John Tyler (March 29, 1790 – January 18, 1862) was the tenth president of the USA from 1841 to 1845 after briefly serving as the tenth vice president (1841); he was elected to the latter office on the 1840 Whig ticket with President William Henry Harrison. Tyler ascended to the presidency after Harrison’s death in April 1841, only a month after the start of the new administration. He was a stalwart supporter of states’ rights, and as president he adopted nationalist policies only when they did not infringe on the powers of the states. His unexpected rise to the presidency, with the resulting threat to the presidential ambitions of Henry Clay and other politicians, left him estranged from both major political parties.
10. Millard Fillmore – 50 years, 183 days at Start of presidency
Millard Fillmore (January 7, 1800 – March 8, 1874) was the 13th president of the USA (1850–1853), and the last to be a member of the Whig Party while in the White House. A former U.S. Representative from New York, Fillmore was elected the nation’s 12th vice president in 1848, and succeeded to the presidency in July 1850 upon the death of President Zachary Taylor. He was instrumental in getting the Compromise of 1850 passed, a bargain that led to a brief truce in the battle over slavery. He failed to win the Whig nomination for president in 1852; he gained the endorsement of the Nativist Know Nothing Party four years later, and finished third in that election.
9. James K. Polk – 49 years, 122 days at Start of presidency
James K. Polk (November 2, 1795 – June 15, 1849) was the 11th president of the United States from 1845 to 1849. He previously was speaker of the House of Representatives (1835–1839) and governor of Tennessee(1839–1841). Polk is chiefly known for extending the territory of the United States during the Mexican–American War; during his presidency, the United States expanded significantly with the annexation of the Republic of Texas, the Oregon Territory, and the Mexican Cession following the American victory in the Mexican–American War.
8. James A. Garfield – 49 years, 105 days at Start of presidency
James A. Garfield (November 19, 1831 – September 19, 1881) was the 20th president of the United States, serving from March 4, 1881 until his death by assassination six and a half months later. He was the first sitting member of Congress to be elected to the presidency, and remains the only sitting House member to gain the White House.
7. Franklin Pierce – 48 years, 101 days at Start of presidency
Franklin Pierce (November 23, 1804 – October 8, 1869) was the 14th president of the USA (1853–1857), a northern Democrat who saw the abolitionist movement as a fundamental threat to the unity of the nation. He alienated anti-slavery groups by championing and signing the Kansas–Nebraska Act and enforcing the Fugitive Slave Act, yet he failed to stem conflict between North and South, setting the stage for Southern secession and the American Civil War.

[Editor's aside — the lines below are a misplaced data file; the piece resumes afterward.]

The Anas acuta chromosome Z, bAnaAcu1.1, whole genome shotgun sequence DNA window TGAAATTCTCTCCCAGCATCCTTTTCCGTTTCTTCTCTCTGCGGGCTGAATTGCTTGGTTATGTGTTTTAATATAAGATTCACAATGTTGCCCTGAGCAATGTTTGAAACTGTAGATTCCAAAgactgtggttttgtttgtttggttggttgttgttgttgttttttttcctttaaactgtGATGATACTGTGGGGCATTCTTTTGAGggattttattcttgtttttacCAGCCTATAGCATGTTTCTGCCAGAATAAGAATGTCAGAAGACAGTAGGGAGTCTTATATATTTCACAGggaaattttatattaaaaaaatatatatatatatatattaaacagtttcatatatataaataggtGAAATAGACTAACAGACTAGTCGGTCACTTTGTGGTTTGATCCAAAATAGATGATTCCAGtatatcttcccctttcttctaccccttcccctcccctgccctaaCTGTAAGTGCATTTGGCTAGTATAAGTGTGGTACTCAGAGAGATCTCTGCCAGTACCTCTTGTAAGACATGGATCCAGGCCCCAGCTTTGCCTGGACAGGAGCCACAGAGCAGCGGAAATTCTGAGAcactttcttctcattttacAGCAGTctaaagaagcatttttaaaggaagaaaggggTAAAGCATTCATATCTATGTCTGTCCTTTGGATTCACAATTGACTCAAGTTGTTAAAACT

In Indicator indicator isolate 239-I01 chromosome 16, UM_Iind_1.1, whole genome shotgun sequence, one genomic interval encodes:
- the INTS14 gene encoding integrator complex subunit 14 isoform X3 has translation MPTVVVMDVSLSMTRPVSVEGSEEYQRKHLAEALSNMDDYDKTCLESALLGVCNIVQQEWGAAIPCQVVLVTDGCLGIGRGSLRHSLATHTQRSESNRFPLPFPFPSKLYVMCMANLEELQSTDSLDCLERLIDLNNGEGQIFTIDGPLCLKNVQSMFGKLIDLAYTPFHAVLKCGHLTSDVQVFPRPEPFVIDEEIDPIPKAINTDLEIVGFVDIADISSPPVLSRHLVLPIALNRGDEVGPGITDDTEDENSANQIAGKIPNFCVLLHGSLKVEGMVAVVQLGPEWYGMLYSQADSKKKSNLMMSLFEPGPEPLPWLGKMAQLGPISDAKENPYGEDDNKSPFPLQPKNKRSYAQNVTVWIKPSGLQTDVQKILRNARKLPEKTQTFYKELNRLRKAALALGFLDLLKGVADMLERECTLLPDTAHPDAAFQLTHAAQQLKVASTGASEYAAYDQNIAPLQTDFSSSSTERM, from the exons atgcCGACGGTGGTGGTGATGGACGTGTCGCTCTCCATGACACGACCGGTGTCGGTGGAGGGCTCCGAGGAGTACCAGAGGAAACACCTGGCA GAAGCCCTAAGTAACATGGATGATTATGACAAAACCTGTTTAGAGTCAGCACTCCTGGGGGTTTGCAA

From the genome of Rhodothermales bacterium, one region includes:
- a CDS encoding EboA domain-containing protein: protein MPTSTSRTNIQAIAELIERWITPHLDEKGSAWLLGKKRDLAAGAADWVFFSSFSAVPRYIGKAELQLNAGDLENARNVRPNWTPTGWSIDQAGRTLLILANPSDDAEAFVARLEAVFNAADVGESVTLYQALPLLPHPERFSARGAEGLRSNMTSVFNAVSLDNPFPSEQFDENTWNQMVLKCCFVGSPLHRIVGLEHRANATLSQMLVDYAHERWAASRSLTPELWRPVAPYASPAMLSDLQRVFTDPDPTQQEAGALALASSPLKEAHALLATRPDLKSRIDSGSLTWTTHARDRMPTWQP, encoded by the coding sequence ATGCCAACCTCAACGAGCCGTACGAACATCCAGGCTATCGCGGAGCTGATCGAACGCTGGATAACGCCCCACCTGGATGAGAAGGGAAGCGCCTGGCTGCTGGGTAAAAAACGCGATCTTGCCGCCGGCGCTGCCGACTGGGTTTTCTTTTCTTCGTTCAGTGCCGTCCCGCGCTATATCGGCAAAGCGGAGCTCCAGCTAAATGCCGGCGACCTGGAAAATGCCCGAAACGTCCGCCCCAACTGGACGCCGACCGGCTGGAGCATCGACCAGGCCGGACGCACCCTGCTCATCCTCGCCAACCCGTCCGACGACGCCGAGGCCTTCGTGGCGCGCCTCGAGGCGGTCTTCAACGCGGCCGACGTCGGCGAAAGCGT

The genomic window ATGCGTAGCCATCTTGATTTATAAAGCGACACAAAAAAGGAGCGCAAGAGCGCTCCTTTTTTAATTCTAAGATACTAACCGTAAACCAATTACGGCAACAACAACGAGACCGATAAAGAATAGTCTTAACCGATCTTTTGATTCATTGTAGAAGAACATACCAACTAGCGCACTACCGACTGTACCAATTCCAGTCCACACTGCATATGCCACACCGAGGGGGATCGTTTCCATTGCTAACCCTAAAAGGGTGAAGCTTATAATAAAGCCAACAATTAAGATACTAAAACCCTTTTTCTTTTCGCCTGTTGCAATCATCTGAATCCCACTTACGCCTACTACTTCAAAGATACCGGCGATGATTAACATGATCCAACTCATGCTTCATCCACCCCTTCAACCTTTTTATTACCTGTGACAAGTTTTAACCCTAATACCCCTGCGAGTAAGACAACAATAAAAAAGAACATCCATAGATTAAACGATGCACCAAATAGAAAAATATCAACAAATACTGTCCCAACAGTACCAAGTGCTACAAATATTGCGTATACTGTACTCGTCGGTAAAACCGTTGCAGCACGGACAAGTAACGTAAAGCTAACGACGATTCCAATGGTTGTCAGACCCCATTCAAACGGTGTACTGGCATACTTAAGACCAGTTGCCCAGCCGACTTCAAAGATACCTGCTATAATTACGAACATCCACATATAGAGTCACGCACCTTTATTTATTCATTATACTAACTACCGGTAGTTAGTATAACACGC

6. Grover Cleveland – 47 years, 351 days at Start of presidency
S. Grover Cleveland (March 18, 1837 – June 24, 1908) was an American politician and lawyer who was the 22nd and 24th president of the United States, the only president in American history to serve two non-consecutive terms in office (1885–1889 and 1893–1897). He won the popular vote for three presidential elections—in 1884, 1888, and 1892—and was one of two Democrats (with Woodrow Wilson) to be elected president during the era of Republican political domination dating from 1861 to 1933.
5. Barack Obama – 47 years, 169 days at Start of presidency
Barack Obama (born August 4, 1961) is an American attorney and politician who served as the 44th president of the United States from 2009 to 2017. A member of the Democratic Party, he was the first African American to be elected to the presidency. He previously served as a U.S. senator from Illinois from 2005 to 2008. 2009 he was named Nobel Peace Prize laureate.
4. Ulysses S. Grant – 46 years, 311 days at Start of presidency
Ulysses S. Grant (April 27, 1822 – July 23, 1885) was an American soldier, politician, and international statesman, who served as the 18th president of the United States from 1869 to 1877. During the American Civil War Grant led the Union Army as its commanding general to victory over the Confederacy with the supervision of President Abraham Lincoln. During the Reconstruction Era, President Grant led the Republicans in their efforts to remove the vestiges of Confederate nationalism, racism, and slavery.
3. Bill Clinton – 46 years, 154 days at Start of presidency
William “Bill” Clinton (born August 19, 1946) is an American politician who served as the 42nd president of the United States from 1993 to 2001. Prior to the presidency, he was the governor of Arkansas from 1979 to 1981, and again from 1983 to 1992, and the attorney general of Arkansas from 1977 to 1979. A member of the Democratic Party, Clinton was ideologically a New Democrat, and many of his policies reflected a centrist “Third Way” political philosophy.
2. John F. Kennedy – 43 years, 236 days at Start of presidency
John F. Kennedy (May 29, 1917 – November 22, 1963), commonly referred to by his initials JFK, was an American politician and journalist who served as the 35th president of the United States from January 1961 until his assassination in November 1963. He served at the height of the Cold War, and the majority of his presidency dealt with managing relations with the Soviet Union. A member of the Democratic Party, Kennedy represented Massachusetts in the U.S. House of Representatives and Senate prior to becoming president.
1. Theodore Roosevelt – 42 years, 322 days at Start of presidency
Theodore Roosevelt Jr. (October 27, 1858 – January 6, 1919) was an American statesman, politician, conservationist, naturalist, and writer who served as the 26th president of the United Statesfrom 1901 to 1909. He previously served as the 25th vice president of the United States from March to September 1901 and as the 33rd governor of New York from 1899 to 1900. As a leader of the Republican Party during this time, he became a driving force for the Progressive Era in the United States in the early 20th century. His face is depicted on Mount Rushmore, alongside those of George Washington, Thomas Jefferson, and Abraham Lincoln.